The features of IP Filter and Packet Filter (PF) do not match exactly. Therefore, no conversion tool to map IP Filter configurations to Packet Filter configurations is possible. The best strategy when converting network policies, including firewall policies, from one product to another is to review the requirements and specifications and then implement policies using the new tool. For an example of a PF configuration file that implements the network policy of an IP Filter configuration file, see Example 8, PF Configuration File Based on an IP Filter Configuration File.
The following table compares the Oracle Solaris implementation of PF with IP Filter. Figure 4, Table 4, Differences Between OpenBSD PF and Oracle Solaris PF compares the Oracle Solaris implementation of PF with OpenBSD PF.
The following table describes the differences between the OpenBSD implementation of PF and the Oracle Solaris version. For OpenBSD features that Oracle Solaris does not include, see Introduction to Packet Filter.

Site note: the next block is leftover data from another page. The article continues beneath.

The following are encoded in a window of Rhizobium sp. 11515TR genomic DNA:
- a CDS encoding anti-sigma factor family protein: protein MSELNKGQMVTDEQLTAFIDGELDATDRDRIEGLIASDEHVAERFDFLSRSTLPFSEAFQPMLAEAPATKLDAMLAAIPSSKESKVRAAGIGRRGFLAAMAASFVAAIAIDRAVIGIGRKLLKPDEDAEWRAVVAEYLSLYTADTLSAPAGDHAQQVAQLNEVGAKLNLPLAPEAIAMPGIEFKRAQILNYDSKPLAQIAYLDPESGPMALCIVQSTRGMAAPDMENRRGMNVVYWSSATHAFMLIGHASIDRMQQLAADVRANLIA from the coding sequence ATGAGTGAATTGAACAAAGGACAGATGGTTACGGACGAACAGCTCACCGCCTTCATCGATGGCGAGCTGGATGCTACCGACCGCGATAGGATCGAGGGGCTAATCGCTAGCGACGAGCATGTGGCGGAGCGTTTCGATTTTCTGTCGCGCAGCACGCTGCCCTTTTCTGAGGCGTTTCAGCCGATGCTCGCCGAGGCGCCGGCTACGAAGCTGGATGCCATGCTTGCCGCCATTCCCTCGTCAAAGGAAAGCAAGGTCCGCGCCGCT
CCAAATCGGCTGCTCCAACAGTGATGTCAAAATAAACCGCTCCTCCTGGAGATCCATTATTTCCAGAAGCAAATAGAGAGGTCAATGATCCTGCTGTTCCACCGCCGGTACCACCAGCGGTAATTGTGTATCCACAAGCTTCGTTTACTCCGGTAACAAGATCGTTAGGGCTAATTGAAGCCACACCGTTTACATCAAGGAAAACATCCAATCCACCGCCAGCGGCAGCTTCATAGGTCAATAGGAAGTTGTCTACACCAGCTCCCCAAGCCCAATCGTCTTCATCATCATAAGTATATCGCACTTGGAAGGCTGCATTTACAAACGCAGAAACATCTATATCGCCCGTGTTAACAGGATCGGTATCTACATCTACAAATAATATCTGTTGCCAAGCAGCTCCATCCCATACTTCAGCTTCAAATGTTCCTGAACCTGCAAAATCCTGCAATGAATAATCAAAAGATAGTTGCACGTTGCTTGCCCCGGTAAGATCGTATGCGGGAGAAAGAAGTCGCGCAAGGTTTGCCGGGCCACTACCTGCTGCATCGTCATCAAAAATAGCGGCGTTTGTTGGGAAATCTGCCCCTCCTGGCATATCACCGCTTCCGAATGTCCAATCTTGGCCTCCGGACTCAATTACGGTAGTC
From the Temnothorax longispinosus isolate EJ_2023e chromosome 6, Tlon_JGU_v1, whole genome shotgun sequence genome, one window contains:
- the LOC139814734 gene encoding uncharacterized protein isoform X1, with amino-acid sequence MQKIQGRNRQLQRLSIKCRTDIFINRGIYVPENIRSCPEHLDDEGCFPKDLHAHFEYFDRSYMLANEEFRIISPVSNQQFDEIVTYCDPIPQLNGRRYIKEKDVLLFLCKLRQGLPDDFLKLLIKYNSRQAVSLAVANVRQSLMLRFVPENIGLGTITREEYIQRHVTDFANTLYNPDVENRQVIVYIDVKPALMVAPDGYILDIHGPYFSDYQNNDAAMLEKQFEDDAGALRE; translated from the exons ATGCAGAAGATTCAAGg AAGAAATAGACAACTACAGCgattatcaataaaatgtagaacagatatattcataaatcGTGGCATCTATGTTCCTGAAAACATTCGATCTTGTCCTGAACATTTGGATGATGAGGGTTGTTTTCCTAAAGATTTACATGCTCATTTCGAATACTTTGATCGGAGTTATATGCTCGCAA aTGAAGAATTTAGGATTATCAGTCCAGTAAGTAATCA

For additional information, see Guidelines for Using Packet Filter in Oracle Solaris and Configuring the Packet Filter Firewall.
When using PF, note the following guidelines:
To install and use the PF firewall, see How to Configure the PF Firewall on Oracle Solaris.
The solaris-small-server, solaris-large-server, and solaris-desktop group packages install the IP Filter service by default.
Use SMF commands, such as svcadm enable firewall, to manage PF. For when to use the pfctl command, see Strategies for Converting IPF Rules to PF Rules.
For an overview of SMF, see Chapter 1, Introduction to the Service Management Facility in Managing System Services in Oracle Solaris 11.3. For SMF procedures, see Chapter 3, Administering Services in Managing System Services in Oracle Solaris 11.3.
To administer PF, become an administrator who is assigned the Network Firewall Management rights profile. The root role includes this profile.
Best practice is to assign the Network Firewall Management rights profile to a user or to a role that you create. To create the role and assign the role to a user, see Creating a Role in Securing Users and Processes in Oracle Solaris 11.3.
Use macros and tables to simplify rule syntax and enhance performance. For more information, see Packet Filter Macros and Tables.